It's doing CQRS with separate read and write contexts - file-based json databases - living the Uncle Bob dream ;-), domain events, DI, exploring functional programming and trying to find a balance between FP and OO, e.g FP-OO-FP sandwich, which may or may not lead to a 100% FP implementation ;-) Multi level validation (basic JSON fields in delivery mechanism, and Domain level validation in the Interactors/Domain objects)
It's runnable, and has a documented schema so you can easily discover what to post.

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psfeng profile image
Pin-Sho Feng Author

How about the Exception? Is that considered Pure? The alternative would be the use of Either.

I'd say that if the exception is recoverable it's not really an exception but a valid case so it should be modelled as such.

For example, you could have something like

type Todo = IncompleteTodo | CompletedTodo

and then you get compile-time verification plus no exceptions. I just happen to have written about it very recently (shameless plug :D).

I find the demo project a little boring due to it only implementing Queries, and the Interactors doing nothing more than redirecting calls to a Repository. At least some mapping of Entities to Views would be interesting, but Commands would be of more interest to me :)

Yeah, the example is perhaps a bit too simple, but the repository pattern is useful because it abstracts from the data source that's going to be used. From an interactor's point of view, it only wants to fetch data from a repository, but it doesn't care if this data comes from a disk file, database or Redis. These data sources can even be mixed, you might want to check if you've got something in Redis and if not, go fetch it.

Old but gold: lostechies.com/jimmybogard/2015/05...
Basically I see Interactors as either Queries or Commands as per how JimmyBogard described them.

That's a nice one. If we simplify things to the extreme, you can strip classes and interfaces and have only functions left. We can think of interactors like modules of query/command functions and if these are pure, it should be very easy to compose them with extra functionality such as validation or authentication.

I'll check your repo, thanks :)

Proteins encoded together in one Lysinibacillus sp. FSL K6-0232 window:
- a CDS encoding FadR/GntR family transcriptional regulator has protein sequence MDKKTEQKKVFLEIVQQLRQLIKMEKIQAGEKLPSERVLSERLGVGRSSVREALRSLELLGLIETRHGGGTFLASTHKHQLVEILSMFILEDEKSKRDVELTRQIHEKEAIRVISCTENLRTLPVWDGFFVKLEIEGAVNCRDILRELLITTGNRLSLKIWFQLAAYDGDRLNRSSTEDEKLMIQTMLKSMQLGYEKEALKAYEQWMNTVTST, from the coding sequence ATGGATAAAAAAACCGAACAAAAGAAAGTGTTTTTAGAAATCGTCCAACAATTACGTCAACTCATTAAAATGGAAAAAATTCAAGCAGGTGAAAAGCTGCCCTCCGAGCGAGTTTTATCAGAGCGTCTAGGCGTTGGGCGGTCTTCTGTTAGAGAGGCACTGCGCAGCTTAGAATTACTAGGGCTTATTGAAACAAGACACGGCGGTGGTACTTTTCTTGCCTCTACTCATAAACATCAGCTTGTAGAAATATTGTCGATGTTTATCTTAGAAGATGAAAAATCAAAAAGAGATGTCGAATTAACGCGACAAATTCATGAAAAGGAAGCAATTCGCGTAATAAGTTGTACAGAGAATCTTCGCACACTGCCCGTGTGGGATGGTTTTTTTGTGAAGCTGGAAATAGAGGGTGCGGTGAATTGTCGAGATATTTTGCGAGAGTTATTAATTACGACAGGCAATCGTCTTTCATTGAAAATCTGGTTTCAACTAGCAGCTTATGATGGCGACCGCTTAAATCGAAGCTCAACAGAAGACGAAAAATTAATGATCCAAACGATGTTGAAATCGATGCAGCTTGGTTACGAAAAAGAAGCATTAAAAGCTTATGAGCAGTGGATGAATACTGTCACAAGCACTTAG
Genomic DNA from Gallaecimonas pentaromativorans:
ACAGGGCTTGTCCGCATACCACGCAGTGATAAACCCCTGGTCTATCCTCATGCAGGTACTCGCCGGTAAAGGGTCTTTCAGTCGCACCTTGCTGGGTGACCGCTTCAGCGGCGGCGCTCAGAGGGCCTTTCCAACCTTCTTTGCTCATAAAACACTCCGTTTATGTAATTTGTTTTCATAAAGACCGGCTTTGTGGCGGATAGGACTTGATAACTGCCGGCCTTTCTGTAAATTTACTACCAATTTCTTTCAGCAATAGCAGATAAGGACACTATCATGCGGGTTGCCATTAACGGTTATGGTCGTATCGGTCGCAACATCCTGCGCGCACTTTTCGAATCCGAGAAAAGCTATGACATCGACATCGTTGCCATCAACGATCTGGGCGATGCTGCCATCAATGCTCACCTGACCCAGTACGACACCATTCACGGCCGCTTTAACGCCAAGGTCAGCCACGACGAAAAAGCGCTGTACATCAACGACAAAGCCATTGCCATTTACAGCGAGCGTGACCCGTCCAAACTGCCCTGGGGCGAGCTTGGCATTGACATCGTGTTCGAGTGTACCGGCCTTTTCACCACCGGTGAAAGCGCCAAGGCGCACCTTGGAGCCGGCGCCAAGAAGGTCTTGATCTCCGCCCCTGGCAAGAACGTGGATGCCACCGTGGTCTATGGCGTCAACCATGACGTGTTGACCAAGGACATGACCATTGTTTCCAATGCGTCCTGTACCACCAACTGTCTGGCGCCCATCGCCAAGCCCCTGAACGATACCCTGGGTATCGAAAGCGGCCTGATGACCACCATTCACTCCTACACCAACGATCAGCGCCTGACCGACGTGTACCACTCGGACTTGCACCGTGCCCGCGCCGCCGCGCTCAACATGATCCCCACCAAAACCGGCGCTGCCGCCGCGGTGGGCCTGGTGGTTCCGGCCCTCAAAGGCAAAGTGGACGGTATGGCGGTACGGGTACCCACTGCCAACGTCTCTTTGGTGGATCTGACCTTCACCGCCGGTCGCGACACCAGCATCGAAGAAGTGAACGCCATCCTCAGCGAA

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patroza profile image
Patrick Roza

I'd say that if the exception is recoverable it's not really an exception but a valid case so it should be modelled as such.

Fair enough. Will definitely check your post.

but the repository pattern is useful because it abstracts from the data source that's going to be used

I agree, I guess the main difference is just - do you put all functions in a Repository class, or do you have a bunch of separate functions - perhaps living closer to the usecases that they are used in, perhaps even as private functions to the usecase (function or file), i'm leaning more to the latter, as growing a repository class with single use functions seems to me just not that useful. It centralises them, but as they're often single-use, their ideal place seems to be more close to their use.

That's a nice one. If we simplify things to the extreme, you can strip classes and interfaces and have only functions left.

Yep, 100 with you, I prefer doing this with functions. When the language allows, doing this with just functions is awesome.
Except on the pure part; i'm fine with the Interactors depending on impure functions (only known by interface, not implementation), imo that's their main purpose;
receiving input from delivery mechanism - calling impure, pure, impure - producing output for the delivery mechanism.

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patroza profile image
Patrick Roza

Small follow-up on Repository, so i'm kind of more in the boat of:

find();
findOne(1); // find by id
findOne({ firstName: "Timber", lastName: "Saw" }); // find by query

and then using these functions in the interactor, instead of encapsulating specific queries in single use methods in the Repository.

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patroza profile image
Patrick Roza

Of course Jimmy has a word on that too ;-)
lostechies.com/jimmybogard/2012/10...
(it stands at the basis for the Query/Command handlers, which is an evolution of this)